I have a case for an injury that occurred after 1/1/13. I understand that there was going to be a new Permanent Disability Rating Schedule (PDRS) for those claims, but nothing has been issued. If there is not, how do I rate the worker’s impairment?

For injuries on or after 1/1/13, you must refer to California Labor Code Section 4660.1 to determine a worker’s permanent disability. Subsection (b) requires that after incorporating the AMA Guides 5th Edition, multiply that whole person impairment by 1.4. However, if you read subsection (d), it states that, “Until the schedule of age and occupational modifiers is amended, for injuries occurring on or after 1/1/13, PD shall be rated using the age and occupational modifiers in the permanent disability rating schedule adopted as of 1/1/05.”

Therefore, and while I know some WCAB’s, such as Los Angeles apply the 1.4 pending the new PDRS, I recommend you rate it as if its a 1/1/05 DOI with the FEC adjustment pending release of the new schedule. While I do like the idea of using the 2005 PDRS and using a 1.4, unfortunately, I recommend against that as it does not appear to be consistent with the Labor Code.

A worker recently filed a cumulative trauma claim and he refuses to go to an appointment with a physician within the Medical Provider Network (MPN). What can I do to investigate whether the claim is industrial?

California Labor Code, Section 4060 is the section that must be applied when dealing with disputes involving the compensability of any injury. Therefore, if the claim involves an injury where a medical-legal evaluation is required, and the dispute is not based on a factual or legal dispute, the worker is required to attend a medical legal evaluation.

While some practitioners like to have the worker examined by a physician within the MPN and rely on that opinion, technically, the opinion of an MPN physician is insufficient. Certainly, if the opinion is from a well respected physician and the totality of the circumstances justifies no further action, in either accepting or denying the claim, there are times when the parties simply proceed based only on that medical opinion.

My recommendation is that if a medical legal opinion is required, and the worker is not represented, send the worker the paperwork necessary for him to obtain a panel QME. Frankly, if they take no action and you have no medical evidence to support their claim, as they have the burden to establish an industrial injury per Labor Code Section 3202.5, you should be able to deny the claim.

If they are represented, I recommend you request a panel of QME’s in compliance with Labor Code Section 4062.2. The faster you make the request, the faster your investigation is completed under Labor Code Section 5402, thereby allowing you to conduct that, and any other discovery, which will allow you to make comprehensive determination on AOE/COE without unnecessary delay and expense.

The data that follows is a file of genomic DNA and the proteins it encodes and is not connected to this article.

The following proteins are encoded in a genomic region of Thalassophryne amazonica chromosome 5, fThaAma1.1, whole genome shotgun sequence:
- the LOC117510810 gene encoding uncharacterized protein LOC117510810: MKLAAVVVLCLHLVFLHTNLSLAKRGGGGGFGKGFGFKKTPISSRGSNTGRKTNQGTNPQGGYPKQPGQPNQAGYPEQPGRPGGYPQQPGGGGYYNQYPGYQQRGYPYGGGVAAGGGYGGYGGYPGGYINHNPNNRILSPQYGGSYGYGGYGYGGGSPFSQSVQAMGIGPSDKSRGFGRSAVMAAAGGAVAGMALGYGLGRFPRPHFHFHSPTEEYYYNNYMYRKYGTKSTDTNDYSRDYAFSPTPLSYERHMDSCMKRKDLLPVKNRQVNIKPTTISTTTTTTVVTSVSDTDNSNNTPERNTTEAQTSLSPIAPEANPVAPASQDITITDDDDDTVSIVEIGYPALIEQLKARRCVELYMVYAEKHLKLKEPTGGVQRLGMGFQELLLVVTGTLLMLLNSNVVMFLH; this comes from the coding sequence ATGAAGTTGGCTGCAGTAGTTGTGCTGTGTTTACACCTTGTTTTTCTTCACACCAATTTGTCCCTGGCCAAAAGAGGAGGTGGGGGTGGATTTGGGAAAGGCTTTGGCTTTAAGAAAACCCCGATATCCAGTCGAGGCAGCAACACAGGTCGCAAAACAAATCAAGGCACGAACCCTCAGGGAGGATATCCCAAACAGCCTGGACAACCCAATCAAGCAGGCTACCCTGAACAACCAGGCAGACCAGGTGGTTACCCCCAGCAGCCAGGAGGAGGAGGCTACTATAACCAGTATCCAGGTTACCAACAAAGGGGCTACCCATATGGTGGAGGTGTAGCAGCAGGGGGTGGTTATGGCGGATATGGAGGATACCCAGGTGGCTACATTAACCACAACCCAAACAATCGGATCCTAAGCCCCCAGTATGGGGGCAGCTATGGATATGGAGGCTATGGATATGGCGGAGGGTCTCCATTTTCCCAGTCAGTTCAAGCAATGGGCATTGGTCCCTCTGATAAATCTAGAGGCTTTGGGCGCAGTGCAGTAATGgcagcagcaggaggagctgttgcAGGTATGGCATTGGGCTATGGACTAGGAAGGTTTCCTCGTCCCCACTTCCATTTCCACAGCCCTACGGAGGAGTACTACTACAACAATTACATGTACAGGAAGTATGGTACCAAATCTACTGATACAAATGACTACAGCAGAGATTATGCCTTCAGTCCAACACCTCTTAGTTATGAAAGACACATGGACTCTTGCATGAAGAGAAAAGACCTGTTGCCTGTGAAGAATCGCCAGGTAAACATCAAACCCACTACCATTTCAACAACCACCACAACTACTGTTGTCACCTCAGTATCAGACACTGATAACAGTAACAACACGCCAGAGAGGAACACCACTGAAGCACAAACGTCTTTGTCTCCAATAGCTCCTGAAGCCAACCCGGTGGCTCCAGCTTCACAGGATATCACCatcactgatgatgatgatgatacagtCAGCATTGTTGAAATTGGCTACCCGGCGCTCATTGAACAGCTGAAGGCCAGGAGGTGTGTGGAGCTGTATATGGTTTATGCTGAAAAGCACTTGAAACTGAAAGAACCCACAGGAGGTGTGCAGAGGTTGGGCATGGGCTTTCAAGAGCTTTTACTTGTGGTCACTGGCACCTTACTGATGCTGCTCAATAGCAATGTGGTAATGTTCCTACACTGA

I have a worker that is permanent and stationary. I have sent her the Stipulations with Request for Award on numerous occasions, and she just ignores me. What action can I take to close the file formally or prevent her from coming back later making allegations that her condition is now worse or that I have not tried to settle her claim?

Well, assuming the worker has exhausted her remedies on medical issues, i.e. obtaining a Panel QME, the correct answer depends on if the jurisdiction of the WCAB has already been invoked. For example, if the worker, the employer or even a lien claimant has filed an Application for Adjudication, and a case number has been assigned, then I recommend you file a Declaration of Readiness to Proceed. You can either request a Status conference–if you are not ready to go to trial and simply want to see what needs to be done to either settle or take further action; or request a Mandatory Settlement Conference–if you are ready to go to trial if settlement is not reached. This way, you can have the parties come to the WCAB and discuss resolution of the case. This is something I do regularly for clients in such circumstances.

If the WCAB jurisdiction has not been invoked, the answer can be more involved. You will want to document all your efforts in attempting settlement with the worker. This will help respond to any issues that may arise in the future should the worker claim she was unaware of what her rights/options were. Also, you want to send the worker the appropriate notices regarding the claim, and especially the application of the statute of limitations. You want to make it abundantly clear that if she does not respond, you may be administratively closing the file and that she will have only a certain amount of time to file an application to invoke the WCAB jurisdiction or forever be barred from further pursuing her claim. While the statute of limitations many times is not correctly applied, or the wrong statute is applied, the more evidence you have that you have complied with law, the better chance you or your attorney will have in prevailing on this defense, if applicable, in the future.

Finally, and this is something I have done for many clients, I simply meet with the worker to discuss the Stipulations and what they mean to them. I answer any questions they may have and if warranted, refer them to the Information and Assistance Officer of the WCAB. Once they are put at ease as to what the documents mean and how they impact them, many times, they sign the stipulations and the matter comes to an end without the need for unnecessary or protracted litigation.